We have some omnidirectional microphones, I don't know what they are called... They have a flat base and sit on the table. Kind of trapezoidal shaped... pretty low profile and slanted to sort of aim toward the group of students. These seem to pick up *everything* to the point where we can't hear the instructor well.

We also have a wireless lapel microphone that the instructor wears. It works quite well except when the class members are sliding things across the table. The mixer we obtained seems to fix that problem but then introduce its own. Now I'm trying to figure out how to get good sound out of this thing and into the microphone jack on the back of the D-link video phone.

-Jeff

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Postby russellhltn » Thu Mar 08, 2007 7:28 pm

The first thing is to find out what the pin out of that jack is. PC mics and small tape recorders use the same size jack, but it's not wired the same way.

The other is to find out what kind of line out that mixer has. That is, what reference (if any) does it have to ground. Otherwise you can create problems when trying to connect it to other things.

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Postby jeffphil-p40 » Thu Mar 08, 2007 9:10 pm

RussellHltn wrote:The first thing is to find out what the pin out of that jack is. PC mics and small tape recorders use the same size jack, but it's not wired the same way.


D-Link has been less than forthcoming as far as what the exact specifications are of their microphone input jack. I've asked about this before. I have a pretty good hunch that it is setup like a PC soundcard microphone in jack, and not like a tape recorder.

The other is to find out what kind of line out that mixer has. That is, what reference (if any) does it have to ground. Otherwise you can create problems when trying to connect it to other things.


Here is a link to the manual for the Biamp Advantage 301e mixer. I'm not sure what I'm looking for on here???

http://www.biamp.com/discontinued_products.php?act=log&dlid=74&type=prod&tid=6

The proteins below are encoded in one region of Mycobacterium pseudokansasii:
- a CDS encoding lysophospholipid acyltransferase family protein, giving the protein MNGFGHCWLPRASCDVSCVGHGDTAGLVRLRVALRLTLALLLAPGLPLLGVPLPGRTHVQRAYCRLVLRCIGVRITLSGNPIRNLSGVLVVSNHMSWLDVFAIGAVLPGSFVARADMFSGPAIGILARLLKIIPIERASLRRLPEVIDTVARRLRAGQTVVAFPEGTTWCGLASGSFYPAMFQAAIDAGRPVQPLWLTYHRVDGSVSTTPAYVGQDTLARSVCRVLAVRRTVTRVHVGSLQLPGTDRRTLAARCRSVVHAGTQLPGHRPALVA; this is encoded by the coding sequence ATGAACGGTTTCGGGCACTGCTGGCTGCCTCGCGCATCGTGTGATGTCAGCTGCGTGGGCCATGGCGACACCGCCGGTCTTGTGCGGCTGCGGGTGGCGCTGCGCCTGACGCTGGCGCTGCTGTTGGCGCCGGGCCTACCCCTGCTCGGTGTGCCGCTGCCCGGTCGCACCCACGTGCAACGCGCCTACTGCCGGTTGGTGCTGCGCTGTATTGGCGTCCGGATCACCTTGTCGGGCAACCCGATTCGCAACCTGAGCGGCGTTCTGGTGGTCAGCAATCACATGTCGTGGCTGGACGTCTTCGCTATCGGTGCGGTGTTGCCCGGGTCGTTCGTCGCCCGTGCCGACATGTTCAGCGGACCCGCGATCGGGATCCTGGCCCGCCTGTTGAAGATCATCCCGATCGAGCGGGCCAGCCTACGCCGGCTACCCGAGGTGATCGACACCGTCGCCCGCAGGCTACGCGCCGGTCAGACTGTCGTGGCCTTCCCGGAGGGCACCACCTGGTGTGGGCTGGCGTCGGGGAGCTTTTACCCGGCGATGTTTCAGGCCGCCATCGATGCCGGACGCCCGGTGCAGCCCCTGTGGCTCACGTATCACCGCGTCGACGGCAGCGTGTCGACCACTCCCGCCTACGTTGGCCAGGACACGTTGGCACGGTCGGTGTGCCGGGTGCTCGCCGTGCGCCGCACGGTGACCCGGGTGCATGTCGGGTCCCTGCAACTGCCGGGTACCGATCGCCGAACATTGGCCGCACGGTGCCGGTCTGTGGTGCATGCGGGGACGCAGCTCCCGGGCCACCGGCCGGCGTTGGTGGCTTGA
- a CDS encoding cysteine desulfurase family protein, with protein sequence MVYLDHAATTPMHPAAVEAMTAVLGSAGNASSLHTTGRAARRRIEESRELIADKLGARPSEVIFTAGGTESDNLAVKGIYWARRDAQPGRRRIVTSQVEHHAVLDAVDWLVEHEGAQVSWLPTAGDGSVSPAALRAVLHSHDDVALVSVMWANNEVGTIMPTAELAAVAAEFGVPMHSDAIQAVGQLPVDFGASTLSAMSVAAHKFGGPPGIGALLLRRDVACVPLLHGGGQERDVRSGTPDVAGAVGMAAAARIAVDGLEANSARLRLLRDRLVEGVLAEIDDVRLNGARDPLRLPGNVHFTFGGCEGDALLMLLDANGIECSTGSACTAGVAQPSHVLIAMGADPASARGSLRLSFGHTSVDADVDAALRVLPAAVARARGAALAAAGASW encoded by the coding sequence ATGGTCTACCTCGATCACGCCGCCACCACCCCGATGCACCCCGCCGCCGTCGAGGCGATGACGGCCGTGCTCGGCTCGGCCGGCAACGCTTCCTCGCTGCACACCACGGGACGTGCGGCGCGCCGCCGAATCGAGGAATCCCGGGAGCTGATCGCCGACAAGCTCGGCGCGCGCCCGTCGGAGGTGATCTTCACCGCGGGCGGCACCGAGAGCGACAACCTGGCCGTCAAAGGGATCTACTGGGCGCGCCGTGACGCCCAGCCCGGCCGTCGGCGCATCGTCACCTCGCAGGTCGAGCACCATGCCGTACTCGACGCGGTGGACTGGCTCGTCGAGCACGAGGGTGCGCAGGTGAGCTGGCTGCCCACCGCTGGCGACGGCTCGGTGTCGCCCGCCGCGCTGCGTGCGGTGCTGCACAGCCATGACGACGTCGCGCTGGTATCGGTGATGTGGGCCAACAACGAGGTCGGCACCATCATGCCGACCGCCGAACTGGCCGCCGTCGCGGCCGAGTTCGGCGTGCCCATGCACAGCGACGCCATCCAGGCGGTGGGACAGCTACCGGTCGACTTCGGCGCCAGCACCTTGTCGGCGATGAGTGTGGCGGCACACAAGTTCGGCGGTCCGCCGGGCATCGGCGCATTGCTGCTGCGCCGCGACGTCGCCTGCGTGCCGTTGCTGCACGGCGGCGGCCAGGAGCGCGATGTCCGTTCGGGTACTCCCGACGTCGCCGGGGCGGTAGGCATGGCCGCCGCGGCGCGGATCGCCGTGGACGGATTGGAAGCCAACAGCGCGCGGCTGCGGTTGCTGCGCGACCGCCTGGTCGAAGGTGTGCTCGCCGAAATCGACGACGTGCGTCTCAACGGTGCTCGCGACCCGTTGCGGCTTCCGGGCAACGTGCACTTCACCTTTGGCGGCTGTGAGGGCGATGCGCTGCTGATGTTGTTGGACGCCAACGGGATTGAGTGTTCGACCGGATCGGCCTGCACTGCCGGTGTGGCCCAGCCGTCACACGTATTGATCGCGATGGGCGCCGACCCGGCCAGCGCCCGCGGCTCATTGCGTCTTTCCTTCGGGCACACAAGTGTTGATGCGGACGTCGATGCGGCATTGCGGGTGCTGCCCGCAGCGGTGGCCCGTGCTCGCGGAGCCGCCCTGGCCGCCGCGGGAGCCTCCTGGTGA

"Main Output: These three terminals provide an electronically balanced Main Output from the mixer, wired with high to (+_, low to (-), and ground to (COM). For unbalanced output, connect hight to (+) and ground to (COM), leaving low (-) unconnected. Main output signal is a combination of the various channel signals, as well as signal from Stack Input (7) and any signal processing applied at Patch. This output is for connection to the input of sound system amplifers, tape recorders, etc."

So I gather I need unbalanced to go into this video phone. But, what is the best thing to put inbetween?

-Jeff

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Postby russellhltn » Thu Mar 08, 2007 10:04 pm

OK, the first thing is pay attention to what the mixer manual says about connecting unbalanced - Connect the shield to "Com" and the signal wire to "+". Do not use the "-" terminal.

The D-Link uses a mono mic connector, not the PC mic style. So we won't have to worry about phantom power and a few other issues.

You'll need some kind of attenuating device. Something like this. If you go with this particular cable, you'll need to find or build a female RCA to wire end cable to connect to the back of the mixer. Also plug the video unit and the mixer into the same outlet or power bar to avoid ground problems. Don't run the levels on the mixer too hot, because it's what I call a "professional line level" output and it's a bit hot for "consumer line level" devices. Not a optimal situation, but not too ugly.

Ohhhhhh. I just came back from eBay. Someone has a Shure Automatic Mic mixer cheap. I think I played with those just before I bailed out of the conference audio business years and years ago. Neat units when you can find the special mics that go with them. Not sure how well they work with standard mics. I think they are cheap because everyone has gone DSP/Programmable units now.

Disclaimer: Commercial links and/or references are not an endorsement by the Church. Opinions reflected are my own.

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Postby jeffphil-p40 » Fri Mar 09, 2007 7:42 pm

RussellHltn wrote:You'll need some kind of attenuating device. Something like this. If you go with this particular cable, you'll need to find or build a female RCA to wire end cable to connect to the back of the mixer.